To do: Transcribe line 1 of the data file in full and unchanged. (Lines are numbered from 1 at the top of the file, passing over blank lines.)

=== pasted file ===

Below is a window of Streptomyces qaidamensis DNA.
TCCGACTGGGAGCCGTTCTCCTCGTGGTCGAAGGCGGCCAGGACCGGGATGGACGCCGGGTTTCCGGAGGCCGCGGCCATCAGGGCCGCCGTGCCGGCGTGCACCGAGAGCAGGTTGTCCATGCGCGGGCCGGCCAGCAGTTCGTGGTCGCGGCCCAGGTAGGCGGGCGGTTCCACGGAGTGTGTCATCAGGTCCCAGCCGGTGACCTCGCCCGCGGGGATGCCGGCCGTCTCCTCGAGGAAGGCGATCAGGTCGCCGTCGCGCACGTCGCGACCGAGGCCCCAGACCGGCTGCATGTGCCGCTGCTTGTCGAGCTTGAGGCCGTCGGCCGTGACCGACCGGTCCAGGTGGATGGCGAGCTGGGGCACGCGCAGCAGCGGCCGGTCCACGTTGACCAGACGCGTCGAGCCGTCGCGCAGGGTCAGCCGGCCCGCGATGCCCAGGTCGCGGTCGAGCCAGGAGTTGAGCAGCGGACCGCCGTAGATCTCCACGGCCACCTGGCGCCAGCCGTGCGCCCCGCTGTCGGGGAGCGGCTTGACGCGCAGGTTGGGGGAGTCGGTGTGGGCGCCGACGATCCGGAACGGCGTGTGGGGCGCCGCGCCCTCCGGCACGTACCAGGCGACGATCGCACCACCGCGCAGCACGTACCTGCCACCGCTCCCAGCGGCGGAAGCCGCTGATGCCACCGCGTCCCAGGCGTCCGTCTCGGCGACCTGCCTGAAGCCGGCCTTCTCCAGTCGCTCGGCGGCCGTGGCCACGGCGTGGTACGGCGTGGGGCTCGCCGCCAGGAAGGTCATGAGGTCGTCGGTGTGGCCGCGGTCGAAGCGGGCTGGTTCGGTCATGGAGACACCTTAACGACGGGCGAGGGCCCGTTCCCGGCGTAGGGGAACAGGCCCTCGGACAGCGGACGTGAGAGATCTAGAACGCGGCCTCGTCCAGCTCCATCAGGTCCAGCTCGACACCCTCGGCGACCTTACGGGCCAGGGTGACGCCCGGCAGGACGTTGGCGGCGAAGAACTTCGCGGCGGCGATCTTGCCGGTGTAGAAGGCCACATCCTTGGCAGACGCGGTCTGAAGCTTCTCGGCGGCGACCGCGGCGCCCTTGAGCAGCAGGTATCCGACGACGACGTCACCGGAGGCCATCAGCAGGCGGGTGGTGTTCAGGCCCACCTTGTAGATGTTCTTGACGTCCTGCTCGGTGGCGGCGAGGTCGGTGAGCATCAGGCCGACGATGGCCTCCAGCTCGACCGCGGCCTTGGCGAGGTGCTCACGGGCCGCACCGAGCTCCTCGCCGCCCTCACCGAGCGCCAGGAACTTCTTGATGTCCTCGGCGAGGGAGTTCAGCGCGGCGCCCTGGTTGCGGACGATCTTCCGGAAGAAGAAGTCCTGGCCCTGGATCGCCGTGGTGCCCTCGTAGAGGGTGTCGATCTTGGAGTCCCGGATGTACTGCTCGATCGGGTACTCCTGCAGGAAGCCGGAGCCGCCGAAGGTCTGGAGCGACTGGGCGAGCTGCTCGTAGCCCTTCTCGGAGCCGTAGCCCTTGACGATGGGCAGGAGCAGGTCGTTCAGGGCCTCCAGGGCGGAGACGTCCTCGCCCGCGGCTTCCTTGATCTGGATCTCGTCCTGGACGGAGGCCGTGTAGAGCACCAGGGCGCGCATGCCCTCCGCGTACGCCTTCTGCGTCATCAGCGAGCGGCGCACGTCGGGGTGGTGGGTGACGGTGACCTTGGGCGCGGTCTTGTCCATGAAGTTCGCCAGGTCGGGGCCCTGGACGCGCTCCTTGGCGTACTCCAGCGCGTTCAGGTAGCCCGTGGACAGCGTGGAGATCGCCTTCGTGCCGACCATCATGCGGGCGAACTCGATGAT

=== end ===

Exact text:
Below is a window of Streptomyces qaidamensis DNA.